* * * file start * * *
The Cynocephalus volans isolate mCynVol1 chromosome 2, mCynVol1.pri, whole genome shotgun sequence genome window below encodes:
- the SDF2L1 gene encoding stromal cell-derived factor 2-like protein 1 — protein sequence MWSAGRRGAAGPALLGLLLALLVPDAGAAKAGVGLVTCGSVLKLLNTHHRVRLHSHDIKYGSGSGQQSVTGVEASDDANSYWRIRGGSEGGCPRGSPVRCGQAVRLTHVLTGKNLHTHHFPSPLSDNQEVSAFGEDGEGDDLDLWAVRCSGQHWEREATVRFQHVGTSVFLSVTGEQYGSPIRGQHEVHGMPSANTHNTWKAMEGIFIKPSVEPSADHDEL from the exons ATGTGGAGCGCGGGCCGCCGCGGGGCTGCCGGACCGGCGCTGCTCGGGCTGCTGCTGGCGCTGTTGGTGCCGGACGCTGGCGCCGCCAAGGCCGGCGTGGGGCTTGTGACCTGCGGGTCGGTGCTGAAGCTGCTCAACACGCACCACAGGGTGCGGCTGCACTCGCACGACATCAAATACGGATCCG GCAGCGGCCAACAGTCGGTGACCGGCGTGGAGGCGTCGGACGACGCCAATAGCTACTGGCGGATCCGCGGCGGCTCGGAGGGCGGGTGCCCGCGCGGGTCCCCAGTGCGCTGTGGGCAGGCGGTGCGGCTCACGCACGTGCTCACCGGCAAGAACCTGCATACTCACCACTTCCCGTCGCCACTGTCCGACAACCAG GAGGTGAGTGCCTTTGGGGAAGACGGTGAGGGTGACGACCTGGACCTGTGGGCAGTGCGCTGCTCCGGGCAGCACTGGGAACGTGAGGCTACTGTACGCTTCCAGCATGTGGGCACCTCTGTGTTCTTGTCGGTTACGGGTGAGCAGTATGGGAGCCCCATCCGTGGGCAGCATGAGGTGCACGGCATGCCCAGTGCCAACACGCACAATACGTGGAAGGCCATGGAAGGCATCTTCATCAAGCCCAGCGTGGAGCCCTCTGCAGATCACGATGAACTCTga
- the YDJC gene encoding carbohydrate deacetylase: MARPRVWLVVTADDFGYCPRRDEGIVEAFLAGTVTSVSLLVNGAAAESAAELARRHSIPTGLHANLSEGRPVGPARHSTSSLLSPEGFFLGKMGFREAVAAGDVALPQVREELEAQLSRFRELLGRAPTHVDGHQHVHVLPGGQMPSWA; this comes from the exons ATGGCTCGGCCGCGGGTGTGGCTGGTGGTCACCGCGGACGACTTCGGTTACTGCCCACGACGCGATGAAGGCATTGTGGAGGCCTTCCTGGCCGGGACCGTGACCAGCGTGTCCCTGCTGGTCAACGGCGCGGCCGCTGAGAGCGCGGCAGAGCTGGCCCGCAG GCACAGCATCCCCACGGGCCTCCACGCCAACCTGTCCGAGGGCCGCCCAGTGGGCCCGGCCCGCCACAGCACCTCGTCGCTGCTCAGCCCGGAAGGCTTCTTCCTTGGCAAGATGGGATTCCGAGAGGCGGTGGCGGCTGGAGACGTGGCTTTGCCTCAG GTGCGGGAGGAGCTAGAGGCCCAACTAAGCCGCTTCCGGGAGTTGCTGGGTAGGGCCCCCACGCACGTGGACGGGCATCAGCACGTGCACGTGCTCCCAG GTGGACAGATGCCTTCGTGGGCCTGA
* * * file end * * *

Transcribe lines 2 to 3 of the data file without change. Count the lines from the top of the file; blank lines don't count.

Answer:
- the SDF2L1 gene encoding stromal cell-derived factor 2-like protein 1 — protein sequence MWSAGRRGAAGPALLGLLLALLVPDAGAAKAGVGLVTCGSVLKLLNTHHRVRLHSHDIKYGSGSGQQSVTGVEASDDANSYWRIRGGSEGGCPRGSPVRCGQAVRLTHVLTGKNLHTHHFPSPLSDNQEVSAFGEDGEGDDLDLWAVRCSGQHWEREATVRFQHVGTSVFLSVTGEQYGSPIRGQHEVHGMPSANTHNTWKAMEGIFIKPSVEPSADHDEL from the exons ATGTGGAGCGCGGGCCGCCGCGGGGCTGCCGGACCGGCGCTGCTCGGGCTGCTGCTGGCGCTGTTGGTGCCGGACGCTGGCGCCGCCAAGGCCGGCGTGGGGCTTGTGACCTGCGGGTCGGTGCTGAAGCTGCTCAACACGCACCACAGGGTGCGGCTGCACTCGCACGACATCAAATACGGATCCG GCAGCGGCCAACAGTCGGTGACCGGCGTGGAGGCGTCGGACGACGCCAATAGCTACTGGCGGATCCGCGGCGGCTCGGAGGGCGGGTGCCCGCGCGGGTCCCCAGTGCGCTGTGGGCAGGCGGTGCGGCTCACGCACGTGCTCACCGGCAAGAACCTGCATACTCACCACTTCCCGTCGCCACTGTCCGACAACCAG GAGGTGAGTGCCTTTGGGGAAGACGGTGAGGGTGACGACCTGGACCTGTGGGCAGTGCGCTGCTCCGGGCAGCACTGGGAACGTGAGGCTACTGTACGCTTCCAGCATGTGGGCACCTCTGTGTTCTTGTCGGTTACGGGTGAGCAGTATGGGAGCCCCATCCGTGGGCAGCATGAGGTGCACGGCATGCCCAGTGCCAACACGCACAATACGTGGAAGGCCATGGAAGGCATCTTCATCAAGCCCAGCGTGGAGCCCTCTGCAGATCACGATGAACTCTga
- the YDJC gene encoding carbohydrate deacetylase: MARPRVWLVVTADDFGYCPRRDEGIVEAFLAGTVTSVSLLVNGAAAESAAELARRHSIPTGLHANLSEGRPVGPARHSTSSLLSPEGFFLGKMGFREAVAAGDVALPQVREELEAQLSRFRELLGRAPTHVDGHQHVHVLPGGQMPSWA; this comes from the exons ATGGCTCGGCCGCGGGTGTGGCTGGTGGTCACCGCGGACGACTTCGGTTACTGCCCACGACGCGATGAAGGCATTGTGGAGGCCTTCCTGGCCGGGACCGTGACCAGCGTGTCCCTGCTGGTCAACGGCGCGGCCGCTGAGAGCGCGGCAGAGCTGGCCCGCAG GCACAGCATCCCCACGGGCCTCCACGCCAACCTGTCCGAGGGCCGCCCAGTGGGCCCGGCCCGCCACAGCACCTCGTCGCTGCTCAGCCCGGAAGGCTTCTTCCTTGGCAAGATGGGATTCCGAGAGGCGGTGGCGGCTGGAGACGTGGCTTTGCCTCAG GTGCGGGAGGAGCTAGAGGCCCAACTAAGCCGCTTCCGGGAGTTGCTGGGTAGGGCCCCCACGCACGTGGACGGGCATCAGCACGTGCACGTGCTCCCAG GTGGACAGATGCCTTCGTGGGCCTGA